If you have suddenly become a homeschool parent due to recent school closures, you may be wondering how to teach science at home. Believe it or not, science is one of the easiest subjects to teach from home because there are so many science experiments and challenges you can complete with the materials around your house. Are you ready to explore the endless possibilities for teaching science from home!?


I have also created a video about how to teach science at home with even more ideas!

At-Home Science Experiments

If you’re confused about how to teach science at home, start
with simple science experiments. On the surface, science experiments may sound
complicated. But, search “easy science experiments for kids” on Pinterest and
you will instantly find an endless list of ideas. Best of all, you already have
materials to complete many science experiments around your house or in your
yard. In more than 10 years of working in education, I have yet to meet a kid
who didn’t love science experiments. Doing simple experiments at home is also a
great way to show kids that at-home learning can be fun.


STEM Challenges

STEM challenges are also easy to incorporate into at-home learning if you are uncertain about how to teach science. Like with science experiments, there are STEM challenges you can complete with materials around your house. In case you are unfamiliar, STEM stands for Science, Technology, Engineering, and Mathematics. STEM challenges are activities that integrate these skills to help students learn and think critically. Some of my favorite STEM challenges include:

  • build a bridge with toothpicks (or another household item) and see how many pennies it can hold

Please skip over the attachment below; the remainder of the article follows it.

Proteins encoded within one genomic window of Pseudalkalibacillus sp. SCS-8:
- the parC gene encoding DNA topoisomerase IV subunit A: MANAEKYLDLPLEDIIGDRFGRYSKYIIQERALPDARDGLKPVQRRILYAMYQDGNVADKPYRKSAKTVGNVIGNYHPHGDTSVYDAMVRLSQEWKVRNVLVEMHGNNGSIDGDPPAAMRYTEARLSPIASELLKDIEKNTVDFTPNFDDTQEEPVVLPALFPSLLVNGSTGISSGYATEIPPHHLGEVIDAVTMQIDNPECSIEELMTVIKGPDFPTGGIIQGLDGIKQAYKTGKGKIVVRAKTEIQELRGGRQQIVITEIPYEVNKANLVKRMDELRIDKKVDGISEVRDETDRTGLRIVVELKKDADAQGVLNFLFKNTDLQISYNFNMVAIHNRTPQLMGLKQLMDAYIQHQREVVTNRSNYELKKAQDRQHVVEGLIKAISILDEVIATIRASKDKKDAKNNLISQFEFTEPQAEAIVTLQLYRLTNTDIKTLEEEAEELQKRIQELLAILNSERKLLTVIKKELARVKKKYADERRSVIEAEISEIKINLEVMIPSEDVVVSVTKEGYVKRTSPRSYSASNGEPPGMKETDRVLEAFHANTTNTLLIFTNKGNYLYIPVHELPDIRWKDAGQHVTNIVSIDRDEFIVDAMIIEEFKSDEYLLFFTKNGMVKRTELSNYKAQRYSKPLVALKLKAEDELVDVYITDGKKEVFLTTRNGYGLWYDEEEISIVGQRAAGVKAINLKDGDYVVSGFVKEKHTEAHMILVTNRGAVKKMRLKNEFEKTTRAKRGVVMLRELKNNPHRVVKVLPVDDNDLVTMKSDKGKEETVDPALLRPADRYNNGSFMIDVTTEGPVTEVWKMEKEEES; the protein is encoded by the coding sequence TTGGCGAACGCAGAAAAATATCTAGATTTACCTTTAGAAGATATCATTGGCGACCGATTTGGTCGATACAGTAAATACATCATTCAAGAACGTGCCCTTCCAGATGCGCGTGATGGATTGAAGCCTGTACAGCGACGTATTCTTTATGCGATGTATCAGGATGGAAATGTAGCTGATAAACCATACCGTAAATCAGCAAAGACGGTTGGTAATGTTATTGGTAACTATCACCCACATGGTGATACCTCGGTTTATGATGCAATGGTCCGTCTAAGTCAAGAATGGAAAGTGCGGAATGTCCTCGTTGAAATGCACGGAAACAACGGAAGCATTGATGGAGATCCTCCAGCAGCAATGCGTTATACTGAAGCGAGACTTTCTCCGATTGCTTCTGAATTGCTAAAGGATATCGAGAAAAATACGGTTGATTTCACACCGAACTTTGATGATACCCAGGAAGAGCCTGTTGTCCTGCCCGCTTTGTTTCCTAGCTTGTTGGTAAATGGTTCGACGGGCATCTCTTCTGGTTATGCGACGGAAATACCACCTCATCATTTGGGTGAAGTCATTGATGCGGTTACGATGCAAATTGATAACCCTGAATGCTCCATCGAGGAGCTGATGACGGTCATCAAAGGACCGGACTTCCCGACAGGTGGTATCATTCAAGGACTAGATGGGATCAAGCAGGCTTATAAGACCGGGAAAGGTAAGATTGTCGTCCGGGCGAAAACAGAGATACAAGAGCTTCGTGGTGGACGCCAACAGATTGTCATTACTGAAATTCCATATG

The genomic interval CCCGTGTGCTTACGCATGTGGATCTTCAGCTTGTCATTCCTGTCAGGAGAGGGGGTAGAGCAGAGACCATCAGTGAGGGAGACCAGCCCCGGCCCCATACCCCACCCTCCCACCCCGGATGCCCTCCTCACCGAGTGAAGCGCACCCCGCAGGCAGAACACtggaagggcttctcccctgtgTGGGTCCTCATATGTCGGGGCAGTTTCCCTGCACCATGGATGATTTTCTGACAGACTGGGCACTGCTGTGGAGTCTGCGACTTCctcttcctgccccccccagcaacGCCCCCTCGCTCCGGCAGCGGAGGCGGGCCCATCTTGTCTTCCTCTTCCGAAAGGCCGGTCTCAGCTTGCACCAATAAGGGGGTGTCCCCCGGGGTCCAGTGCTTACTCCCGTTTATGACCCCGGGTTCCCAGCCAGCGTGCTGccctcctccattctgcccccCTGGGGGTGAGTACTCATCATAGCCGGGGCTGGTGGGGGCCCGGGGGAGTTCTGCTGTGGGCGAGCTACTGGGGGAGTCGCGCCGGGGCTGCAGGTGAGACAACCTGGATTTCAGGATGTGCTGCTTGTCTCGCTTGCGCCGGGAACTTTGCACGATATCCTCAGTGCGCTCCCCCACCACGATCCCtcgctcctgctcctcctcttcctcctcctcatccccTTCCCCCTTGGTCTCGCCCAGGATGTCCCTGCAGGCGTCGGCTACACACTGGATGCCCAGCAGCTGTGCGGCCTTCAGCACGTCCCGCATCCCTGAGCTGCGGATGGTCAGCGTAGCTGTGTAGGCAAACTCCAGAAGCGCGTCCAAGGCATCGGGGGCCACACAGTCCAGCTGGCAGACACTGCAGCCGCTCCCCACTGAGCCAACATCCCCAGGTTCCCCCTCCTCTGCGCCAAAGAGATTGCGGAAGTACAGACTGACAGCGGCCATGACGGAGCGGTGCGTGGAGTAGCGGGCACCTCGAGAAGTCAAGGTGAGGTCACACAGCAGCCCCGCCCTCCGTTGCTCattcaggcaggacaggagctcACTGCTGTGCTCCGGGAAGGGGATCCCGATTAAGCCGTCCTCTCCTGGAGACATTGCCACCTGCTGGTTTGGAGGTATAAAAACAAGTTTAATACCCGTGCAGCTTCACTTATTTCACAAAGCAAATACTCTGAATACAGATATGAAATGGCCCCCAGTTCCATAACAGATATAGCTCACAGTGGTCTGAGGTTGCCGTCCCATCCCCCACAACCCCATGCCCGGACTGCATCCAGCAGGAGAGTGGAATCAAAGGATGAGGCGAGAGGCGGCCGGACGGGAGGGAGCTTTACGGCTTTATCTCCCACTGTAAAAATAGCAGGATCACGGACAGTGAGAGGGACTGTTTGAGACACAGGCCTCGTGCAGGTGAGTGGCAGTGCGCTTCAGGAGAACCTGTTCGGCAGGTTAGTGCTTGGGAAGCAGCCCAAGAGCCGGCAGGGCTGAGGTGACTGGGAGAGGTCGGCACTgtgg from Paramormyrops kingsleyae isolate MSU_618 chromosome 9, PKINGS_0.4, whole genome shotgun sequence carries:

• design a device to transport a small object across a room without using your hands
  • build a tower with paper cups (or another household item) and see how tall you can make it
  • design a box that does not make any sound when you shake a coin inside of it
  • design a device that prevents an egg from breaking when it is dropped

You can find more at-home STEM challenges by searching “easy
STEM challenges for kids” on Pinterest.


Virtual Science Fair

Particularly in upper elementary grades, science fairs a big
part of science education. Students select an experiment to conduct at home and
document the experiment using the scientific method. Then, they create a visual
presentation that highlights what they did and their findings. Usually,
students present their visual presentations and answer questions about their
science experiments during a science fair.


Due to social distancing, it is impossible to host an in-person science fair right now, but you can host a virtual science fair. Get several of your child’s friends or classmates to complete a science experiment and create a visual presentation the same way they would for an actual science fair. Rather than having students share their presentations in person, have students share their presentations virtually using Zoom or Google Hangouts. Not only is this a great way to still give your child the experience of participating in a science fair, but it also gives them an opportunity to interact with their friends while social distancing.

Science Games with Task Cards

Science games are a great way to review science skills and information. I enjoy using task cards for science games. Task cards are cards with questions about a specific topic. Often, the questions model what students will see on standardized testing, so they help students review and practice for state testing. Students like using task cards to review and, best of all, there are so many ways to use task cards. I created another blog post where I shared my favorite ways to use task cards at home and in the classroom.

Click the image to learn more about these Planet Task Cards and my other science task cards.

Want to learn even more ways I use task cards for learning games? Check out this video I made!

Virtual Science Field Trips